Purpose: The aim of this split-mouth randomized clinical trial was to evaluate the primary and secondary stability of implants with hydrophilic surfaces in comparison to implants with conventional surfaces in the posterior region of the maxilla.
Materials and methods: Twenty patients with a bilateral edentulous ridge in the posterior area of the maxilla randomly received implants with two types of surfaces: (1) implants with the surface modified by double acid-etching and sandblasting (DAS, n = 20); and (2) implants with the surface modified by double acid-etching and sandblasting, stored in 0.9% saline solution to confer highly hydrophilic properties (DAS-H, n = 20) on the surface. The implants presented the same macrostructure with a hybrid design. The resonance frequency analysis was performed in order to obtain the implant stability quotient (ISQ) using Osstell. The ISQ analyses were performed just after placement of the implant (primary stability) and at 28, 40, and 90 days after the surgical procedure (secondary stability).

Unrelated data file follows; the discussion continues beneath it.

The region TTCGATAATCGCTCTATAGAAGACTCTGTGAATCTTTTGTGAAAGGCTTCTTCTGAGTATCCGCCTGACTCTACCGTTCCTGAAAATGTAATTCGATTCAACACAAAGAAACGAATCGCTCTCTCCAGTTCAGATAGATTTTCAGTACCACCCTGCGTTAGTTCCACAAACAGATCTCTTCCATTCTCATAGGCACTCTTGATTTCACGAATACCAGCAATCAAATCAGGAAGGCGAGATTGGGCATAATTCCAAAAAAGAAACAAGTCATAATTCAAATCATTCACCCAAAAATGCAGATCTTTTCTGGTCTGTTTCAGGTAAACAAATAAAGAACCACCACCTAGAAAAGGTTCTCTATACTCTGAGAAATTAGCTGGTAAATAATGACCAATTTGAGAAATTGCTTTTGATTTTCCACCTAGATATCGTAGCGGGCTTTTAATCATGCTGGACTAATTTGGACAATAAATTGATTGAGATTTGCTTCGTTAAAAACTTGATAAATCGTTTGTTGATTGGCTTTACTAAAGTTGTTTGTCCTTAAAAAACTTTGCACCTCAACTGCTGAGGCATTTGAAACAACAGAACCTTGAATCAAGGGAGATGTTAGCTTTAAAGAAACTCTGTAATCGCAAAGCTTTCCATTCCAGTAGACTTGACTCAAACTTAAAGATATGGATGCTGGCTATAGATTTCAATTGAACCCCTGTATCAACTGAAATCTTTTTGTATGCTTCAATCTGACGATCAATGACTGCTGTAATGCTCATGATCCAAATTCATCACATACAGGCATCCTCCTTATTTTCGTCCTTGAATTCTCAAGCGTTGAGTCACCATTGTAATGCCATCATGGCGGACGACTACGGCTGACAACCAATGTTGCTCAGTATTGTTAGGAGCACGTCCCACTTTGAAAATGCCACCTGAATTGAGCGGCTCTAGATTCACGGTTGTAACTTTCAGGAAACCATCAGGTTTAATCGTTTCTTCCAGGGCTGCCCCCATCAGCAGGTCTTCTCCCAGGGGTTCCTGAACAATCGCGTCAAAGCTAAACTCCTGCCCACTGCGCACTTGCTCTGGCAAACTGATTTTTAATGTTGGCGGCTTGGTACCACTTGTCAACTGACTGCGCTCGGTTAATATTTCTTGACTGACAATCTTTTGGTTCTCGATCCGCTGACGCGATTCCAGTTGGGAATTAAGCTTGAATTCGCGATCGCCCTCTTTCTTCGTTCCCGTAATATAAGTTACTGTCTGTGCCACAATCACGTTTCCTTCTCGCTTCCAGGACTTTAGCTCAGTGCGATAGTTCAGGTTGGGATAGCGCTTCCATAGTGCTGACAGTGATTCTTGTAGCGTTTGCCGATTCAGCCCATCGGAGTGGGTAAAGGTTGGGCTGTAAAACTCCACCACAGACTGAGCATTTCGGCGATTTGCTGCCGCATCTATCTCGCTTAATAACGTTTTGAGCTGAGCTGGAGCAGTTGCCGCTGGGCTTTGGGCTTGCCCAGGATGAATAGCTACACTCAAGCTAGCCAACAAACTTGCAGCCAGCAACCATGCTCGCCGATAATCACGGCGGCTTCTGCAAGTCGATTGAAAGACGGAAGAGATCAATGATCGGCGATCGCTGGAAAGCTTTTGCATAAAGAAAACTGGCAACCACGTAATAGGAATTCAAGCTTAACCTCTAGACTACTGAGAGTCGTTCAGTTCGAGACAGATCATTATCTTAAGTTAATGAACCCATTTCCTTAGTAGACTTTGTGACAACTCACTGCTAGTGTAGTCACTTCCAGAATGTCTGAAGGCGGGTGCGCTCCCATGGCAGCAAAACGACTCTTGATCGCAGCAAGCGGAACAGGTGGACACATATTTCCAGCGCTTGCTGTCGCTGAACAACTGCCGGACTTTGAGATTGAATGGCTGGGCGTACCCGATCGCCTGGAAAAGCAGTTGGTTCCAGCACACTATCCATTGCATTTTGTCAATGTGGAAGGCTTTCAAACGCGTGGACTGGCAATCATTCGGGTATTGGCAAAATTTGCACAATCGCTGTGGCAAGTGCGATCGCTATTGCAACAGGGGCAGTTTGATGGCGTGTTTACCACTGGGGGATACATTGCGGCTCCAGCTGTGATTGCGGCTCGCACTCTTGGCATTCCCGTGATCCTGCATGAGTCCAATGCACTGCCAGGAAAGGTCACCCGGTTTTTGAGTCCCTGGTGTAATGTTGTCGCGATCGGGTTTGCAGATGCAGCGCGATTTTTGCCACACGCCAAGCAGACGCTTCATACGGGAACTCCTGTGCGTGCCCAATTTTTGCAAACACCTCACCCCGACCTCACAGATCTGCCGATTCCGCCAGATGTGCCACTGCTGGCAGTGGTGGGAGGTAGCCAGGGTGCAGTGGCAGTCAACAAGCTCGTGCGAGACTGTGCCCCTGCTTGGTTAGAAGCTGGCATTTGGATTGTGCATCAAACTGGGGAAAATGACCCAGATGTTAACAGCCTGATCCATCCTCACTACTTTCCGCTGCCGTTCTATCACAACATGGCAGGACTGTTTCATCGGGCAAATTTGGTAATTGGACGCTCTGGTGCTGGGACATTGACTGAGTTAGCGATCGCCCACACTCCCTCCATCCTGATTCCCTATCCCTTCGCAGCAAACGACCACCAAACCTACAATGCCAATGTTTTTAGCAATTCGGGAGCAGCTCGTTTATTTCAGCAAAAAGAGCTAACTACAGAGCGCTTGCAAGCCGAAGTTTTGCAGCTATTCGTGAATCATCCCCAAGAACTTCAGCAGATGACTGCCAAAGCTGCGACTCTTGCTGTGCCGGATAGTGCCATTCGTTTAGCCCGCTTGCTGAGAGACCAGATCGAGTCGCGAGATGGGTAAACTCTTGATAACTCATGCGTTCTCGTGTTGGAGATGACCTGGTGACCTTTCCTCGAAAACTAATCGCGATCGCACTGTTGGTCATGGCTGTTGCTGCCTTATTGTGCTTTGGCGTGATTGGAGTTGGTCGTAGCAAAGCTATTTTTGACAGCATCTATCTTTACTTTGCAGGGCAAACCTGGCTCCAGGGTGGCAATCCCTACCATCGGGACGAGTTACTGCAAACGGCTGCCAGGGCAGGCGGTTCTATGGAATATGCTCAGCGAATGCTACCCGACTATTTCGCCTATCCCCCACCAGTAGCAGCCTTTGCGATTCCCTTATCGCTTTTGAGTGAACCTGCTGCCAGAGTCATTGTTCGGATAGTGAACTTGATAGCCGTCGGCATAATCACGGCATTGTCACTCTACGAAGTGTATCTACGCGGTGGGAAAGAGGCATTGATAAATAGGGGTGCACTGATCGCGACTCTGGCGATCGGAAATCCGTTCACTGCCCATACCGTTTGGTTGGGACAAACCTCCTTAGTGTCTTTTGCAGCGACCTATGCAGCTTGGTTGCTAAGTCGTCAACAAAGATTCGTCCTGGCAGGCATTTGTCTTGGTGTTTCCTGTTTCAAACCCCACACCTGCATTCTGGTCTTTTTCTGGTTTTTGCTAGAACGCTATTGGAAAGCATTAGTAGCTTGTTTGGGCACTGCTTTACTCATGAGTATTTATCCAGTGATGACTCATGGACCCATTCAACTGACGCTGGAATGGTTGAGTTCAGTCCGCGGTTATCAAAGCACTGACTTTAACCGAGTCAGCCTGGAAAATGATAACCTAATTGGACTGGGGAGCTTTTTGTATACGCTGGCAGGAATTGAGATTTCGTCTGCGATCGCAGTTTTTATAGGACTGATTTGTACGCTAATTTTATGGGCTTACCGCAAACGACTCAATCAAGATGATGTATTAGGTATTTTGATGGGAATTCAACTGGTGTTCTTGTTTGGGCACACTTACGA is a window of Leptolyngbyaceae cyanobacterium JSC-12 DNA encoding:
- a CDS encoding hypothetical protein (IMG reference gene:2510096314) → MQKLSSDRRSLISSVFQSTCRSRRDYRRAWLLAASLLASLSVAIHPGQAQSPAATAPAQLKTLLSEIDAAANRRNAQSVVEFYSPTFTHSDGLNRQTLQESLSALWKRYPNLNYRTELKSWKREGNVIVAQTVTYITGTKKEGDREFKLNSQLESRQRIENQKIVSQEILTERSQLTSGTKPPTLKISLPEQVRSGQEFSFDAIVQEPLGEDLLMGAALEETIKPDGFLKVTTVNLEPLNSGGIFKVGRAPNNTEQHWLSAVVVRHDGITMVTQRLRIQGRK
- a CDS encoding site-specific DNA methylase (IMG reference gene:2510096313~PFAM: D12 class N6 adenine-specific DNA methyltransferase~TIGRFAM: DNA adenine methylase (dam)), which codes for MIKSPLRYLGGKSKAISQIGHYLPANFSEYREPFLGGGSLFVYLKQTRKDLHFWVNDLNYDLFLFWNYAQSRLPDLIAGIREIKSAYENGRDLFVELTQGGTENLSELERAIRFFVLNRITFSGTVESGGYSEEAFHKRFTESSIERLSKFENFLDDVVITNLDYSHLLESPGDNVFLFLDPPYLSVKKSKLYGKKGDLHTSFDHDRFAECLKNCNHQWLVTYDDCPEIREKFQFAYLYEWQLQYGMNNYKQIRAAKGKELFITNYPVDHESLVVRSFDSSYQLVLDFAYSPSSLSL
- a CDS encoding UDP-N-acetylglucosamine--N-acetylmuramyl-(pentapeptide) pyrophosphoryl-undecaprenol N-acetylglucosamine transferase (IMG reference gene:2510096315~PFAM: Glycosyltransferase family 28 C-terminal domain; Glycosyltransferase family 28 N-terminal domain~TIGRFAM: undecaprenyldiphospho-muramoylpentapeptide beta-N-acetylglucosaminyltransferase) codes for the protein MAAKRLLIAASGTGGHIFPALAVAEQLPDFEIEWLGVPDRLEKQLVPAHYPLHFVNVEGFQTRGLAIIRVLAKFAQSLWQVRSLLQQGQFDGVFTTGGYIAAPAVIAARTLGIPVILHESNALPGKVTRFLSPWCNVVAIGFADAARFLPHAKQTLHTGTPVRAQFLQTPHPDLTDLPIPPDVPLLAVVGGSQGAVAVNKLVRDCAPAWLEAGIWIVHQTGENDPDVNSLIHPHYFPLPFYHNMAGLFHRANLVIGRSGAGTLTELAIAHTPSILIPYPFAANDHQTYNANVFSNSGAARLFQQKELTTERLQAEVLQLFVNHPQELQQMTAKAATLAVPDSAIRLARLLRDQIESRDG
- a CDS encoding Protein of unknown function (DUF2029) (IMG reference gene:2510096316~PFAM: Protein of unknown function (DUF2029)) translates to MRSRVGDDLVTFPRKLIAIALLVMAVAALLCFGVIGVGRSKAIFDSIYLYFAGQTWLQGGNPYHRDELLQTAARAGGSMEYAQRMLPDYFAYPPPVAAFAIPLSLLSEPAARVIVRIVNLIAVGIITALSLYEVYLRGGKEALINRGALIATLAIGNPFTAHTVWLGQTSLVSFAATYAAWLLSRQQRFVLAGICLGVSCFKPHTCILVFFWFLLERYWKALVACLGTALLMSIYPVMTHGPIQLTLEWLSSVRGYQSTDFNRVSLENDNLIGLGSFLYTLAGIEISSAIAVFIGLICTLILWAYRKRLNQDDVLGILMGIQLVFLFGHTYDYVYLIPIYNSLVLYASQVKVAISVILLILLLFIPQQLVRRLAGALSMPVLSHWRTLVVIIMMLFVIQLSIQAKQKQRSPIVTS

Results: There were no differences between the DAS and DAS-H surfaces in the primary stability or during the conversion of the primary to the secondary stability; however, there was a reduction in the stability of the implants at 28 days, which increased significantly at 40 and 90 days in both surfaces.
Conclusion: It can be concluded that the surface wettability of implants with a hybrid macrostructure did not increase the primary and secondary implant stability in the posterior region of the maxilla.